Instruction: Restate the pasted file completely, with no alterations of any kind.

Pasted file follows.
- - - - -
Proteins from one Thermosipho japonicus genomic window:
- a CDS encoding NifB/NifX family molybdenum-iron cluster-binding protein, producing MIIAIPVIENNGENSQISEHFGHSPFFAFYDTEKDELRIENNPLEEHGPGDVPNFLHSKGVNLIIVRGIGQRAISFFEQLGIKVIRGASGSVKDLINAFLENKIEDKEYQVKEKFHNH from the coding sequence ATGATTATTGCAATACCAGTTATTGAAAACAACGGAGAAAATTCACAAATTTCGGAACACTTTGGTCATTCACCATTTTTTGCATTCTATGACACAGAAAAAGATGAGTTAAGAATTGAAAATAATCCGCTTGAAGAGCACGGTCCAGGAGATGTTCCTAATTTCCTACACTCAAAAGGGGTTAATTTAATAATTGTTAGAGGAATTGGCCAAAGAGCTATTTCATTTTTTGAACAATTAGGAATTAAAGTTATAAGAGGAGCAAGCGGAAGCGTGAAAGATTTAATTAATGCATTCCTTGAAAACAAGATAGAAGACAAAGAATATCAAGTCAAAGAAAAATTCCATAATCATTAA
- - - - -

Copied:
Proteins from one Thermosipho japonicus genomic window:
- a CDS encoding NifB/NifX family molybdenum-iron cluster-binding protein, producing MIIAIPVIENNGENSQISEHFGHSPFFAFYDTEKDELRIENNPLEEHGPGDVPNFLHSKGVNLIIVRGIGQRAISFFEQLGIKVIRGASGSVKDLINAFLENKIEDKEYQVKEKFHNH from the coding sequence ATGATTATTGCAATACCAGTTATTGAAAACAACGGAGAAAATTCACAAATTTCGGAACACTTTGGTCATTCACCATTTTTTGCATTCTATGACACAGAAAAAGATGAGTTAAGAATTGAAAATAATCCGCTTGAAGAGCACGGTCCAGGAGATGTTCCTAATTTCCTACACTCAAAAGGGGTTAATTTAATAATTGTTAGAGGAATTGGCCAAAGAGCTATTTCATTTTTTGAACAATTAGGAATTAAAGTTATAAGAGGAGCAAGCGGAAGCGTGAAAGATTTAATTAATGCATTCCTTGAAAACAAGATAGAAGACAAAGAATATCAAGTCAAAGAAAAATTCCATAATCATTAA